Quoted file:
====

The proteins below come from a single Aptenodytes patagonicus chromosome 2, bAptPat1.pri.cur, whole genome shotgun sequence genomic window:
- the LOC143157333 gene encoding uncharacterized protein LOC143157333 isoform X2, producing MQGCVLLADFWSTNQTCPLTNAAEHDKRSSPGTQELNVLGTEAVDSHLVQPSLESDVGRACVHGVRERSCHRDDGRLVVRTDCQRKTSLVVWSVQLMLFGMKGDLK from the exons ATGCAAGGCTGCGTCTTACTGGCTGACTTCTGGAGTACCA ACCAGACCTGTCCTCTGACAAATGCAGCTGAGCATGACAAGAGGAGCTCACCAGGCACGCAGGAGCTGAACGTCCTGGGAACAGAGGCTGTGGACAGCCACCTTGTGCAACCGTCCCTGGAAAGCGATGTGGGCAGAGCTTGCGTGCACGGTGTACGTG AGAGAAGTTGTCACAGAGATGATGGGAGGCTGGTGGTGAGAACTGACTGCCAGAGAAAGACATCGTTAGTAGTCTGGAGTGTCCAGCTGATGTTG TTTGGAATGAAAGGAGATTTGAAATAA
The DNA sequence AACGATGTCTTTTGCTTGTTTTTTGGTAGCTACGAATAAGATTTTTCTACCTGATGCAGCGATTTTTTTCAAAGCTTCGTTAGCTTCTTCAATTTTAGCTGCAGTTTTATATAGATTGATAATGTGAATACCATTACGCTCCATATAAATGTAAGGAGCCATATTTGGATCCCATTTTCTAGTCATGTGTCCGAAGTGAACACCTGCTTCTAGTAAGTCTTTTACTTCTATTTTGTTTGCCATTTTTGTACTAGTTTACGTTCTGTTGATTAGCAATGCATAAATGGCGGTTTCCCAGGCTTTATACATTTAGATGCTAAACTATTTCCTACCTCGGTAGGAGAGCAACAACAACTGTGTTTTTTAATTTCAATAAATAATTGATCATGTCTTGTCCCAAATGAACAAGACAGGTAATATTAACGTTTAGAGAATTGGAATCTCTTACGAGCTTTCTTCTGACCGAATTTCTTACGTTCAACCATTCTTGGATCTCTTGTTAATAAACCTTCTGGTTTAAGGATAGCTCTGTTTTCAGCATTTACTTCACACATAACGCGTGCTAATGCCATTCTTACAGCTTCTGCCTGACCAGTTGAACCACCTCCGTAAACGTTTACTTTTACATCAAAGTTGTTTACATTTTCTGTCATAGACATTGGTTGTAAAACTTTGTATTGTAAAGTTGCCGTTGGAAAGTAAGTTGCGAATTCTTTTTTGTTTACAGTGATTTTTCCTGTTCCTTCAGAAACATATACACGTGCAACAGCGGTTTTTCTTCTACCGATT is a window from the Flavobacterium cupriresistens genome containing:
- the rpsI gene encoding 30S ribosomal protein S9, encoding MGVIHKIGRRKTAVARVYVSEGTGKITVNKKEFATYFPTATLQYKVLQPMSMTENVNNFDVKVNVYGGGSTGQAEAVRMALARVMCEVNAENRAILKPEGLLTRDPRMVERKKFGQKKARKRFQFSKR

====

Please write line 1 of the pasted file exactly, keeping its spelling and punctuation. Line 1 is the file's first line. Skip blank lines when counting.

The proteins below come from a single Aptenodytes patagonicus chromosome 2, bAptPat1.pri.cur, whole genome shotgun sequence genomic window: